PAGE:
To understand the aspirations of parents from the major ethnic groups for their preschool children, and the perceived barriers to achieving these aspirations through the school system, a community insight survey was conducted in 2001, the year prior to full program implementation. The survey was designed and implemented by local people, with guidance from project staff. One hundred and fifty five people participated in the survey (60% parents and 40% cultural leaders). A number of subtle but important differences emerged between these groups in terms of aspirations and perceived barriers, as well as a range of common concerns. As illustration, some findings on what parents thought were characteristics of a good preschool are reported (Table 2).

Table 2: Community Insight Survey: parents' perceptions of the characteristics of a good preschool
IndigenousPacific IslanderVietnamese
  • friendly teachers who care for children and treat them equally
  • cultural awareness
  • absence of 'problems'
  • happy children
  • practical help for parents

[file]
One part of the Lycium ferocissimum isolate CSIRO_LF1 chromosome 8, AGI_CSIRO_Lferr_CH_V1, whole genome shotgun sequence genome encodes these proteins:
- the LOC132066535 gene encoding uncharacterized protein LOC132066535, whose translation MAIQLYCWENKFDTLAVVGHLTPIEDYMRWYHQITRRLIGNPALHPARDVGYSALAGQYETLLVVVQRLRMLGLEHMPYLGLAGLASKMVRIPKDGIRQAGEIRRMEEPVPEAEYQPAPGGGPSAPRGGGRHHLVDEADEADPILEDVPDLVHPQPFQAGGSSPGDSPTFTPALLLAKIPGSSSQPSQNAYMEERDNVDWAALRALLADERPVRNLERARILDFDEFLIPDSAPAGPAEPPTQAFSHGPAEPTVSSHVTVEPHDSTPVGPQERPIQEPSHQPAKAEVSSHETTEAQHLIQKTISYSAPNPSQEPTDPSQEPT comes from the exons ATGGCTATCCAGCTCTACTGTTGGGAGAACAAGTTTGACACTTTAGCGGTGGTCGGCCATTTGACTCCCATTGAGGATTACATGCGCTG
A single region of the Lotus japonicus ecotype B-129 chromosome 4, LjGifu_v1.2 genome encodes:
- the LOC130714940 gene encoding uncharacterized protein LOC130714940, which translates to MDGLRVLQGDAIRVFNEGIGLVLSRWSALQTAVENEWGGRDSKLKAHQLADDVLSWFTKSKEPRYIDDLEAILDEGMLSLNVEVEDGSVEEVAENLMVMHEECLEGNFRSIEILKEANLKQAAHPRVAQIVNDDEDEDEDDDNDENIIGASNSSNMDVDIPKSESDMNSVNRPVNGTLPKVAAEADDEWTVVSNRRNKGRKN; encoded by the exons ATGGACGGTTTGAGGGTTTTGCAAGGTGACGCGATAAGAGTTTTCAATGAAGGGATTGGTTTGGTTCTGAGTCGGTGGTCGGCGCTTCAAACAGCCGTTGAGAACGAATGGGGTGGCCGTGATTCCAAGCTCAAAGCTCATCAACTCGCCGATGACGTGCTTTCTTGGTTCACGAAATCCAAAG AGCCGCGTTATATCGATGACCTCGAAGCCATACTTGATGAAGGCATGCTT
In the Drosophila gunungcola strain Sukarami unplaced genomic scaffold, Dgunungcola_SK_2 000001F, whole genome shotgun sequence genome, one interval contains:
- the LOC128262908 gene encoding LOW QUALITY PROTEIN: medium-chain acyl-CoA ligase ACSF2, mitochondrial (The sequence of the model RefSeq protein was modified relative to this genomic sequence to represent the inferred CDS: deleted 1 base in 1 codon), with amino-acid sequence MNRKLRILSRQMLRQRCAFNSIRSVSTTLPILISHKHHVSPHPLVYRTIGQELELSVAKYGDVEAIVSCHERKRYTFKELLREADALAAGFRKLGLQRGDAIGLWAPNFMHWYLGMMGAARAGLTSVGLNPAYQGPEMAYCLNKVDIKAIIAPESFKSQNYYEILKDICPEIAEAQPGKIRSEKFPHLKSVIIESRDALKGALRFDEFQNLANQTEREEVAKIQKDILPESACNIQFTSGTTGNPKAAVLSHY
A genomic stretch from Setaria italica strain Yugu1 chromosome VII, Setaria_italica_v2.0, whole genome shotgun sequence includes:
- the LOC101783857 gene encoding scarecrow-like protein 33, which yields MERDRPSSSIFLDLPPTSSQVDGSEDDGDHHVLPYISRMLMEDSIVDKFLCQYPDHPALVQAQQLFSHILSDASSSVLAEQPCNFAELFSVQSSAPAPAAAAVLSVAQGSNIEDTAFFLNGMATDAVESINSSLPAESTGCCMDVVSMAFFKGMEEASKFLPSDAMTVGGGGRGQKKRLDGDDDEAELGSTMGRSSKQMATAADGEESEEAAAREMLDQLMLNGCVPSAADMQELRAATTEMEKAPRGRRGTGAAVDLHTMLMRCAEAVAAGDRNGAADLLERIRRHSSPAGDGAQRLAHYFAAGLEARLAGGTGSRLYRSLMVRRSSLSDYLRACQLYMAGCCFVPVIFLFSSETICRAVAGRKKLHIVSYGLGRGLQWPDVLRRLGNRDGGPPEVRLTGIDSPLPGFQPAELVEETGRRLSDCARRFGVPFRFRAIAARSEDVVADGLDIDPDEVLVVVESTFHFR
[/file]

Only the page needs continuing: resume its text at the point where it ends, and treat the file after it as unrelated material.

• friendly and caring teachers
  • good resources
  • cultural diversity
  • strong relationships between parents and teachers
  • develops children's social and educational skills
  • friendly and caring teachers
  • educational skills (drawing, maths, reading)
  • English language skills
  • cleanliness, order and discipline
  • interpreters

Methodological note

Analyses of covariance were used to assess program effects on children's behaviour and language scores at the post-intervention assessment phase while statistically controlling for pre-intervention scores (and other factors such as sex and ethnicity). Effect sizes were calculated as the ratio of adjusted mean differences to the residual standard deviations. Since allocation to intervention or comparison groups was done at the school level, rigorous statistical analysis requires multilevel modelling (Goldstein 2003) with preschool class as the Level 2 unit and with PIP as a Level 2 variable. These analyses have been done using the Goldstein software MLWin and will be reported in subsequent papers. Results reported in this paper are consistent with the multilevel effects obtained, although if PIP effect sizes are calculated using the Level 2 residual standard deviation (which is appropriate given that PIP is a Level 2 variable) the effect sizes are even larger than those reported here. This is not surprising since with only 30 preschool classes in 2002 and 2003 large differences in outcomes between intervention and comparison classes are required for statistical significance.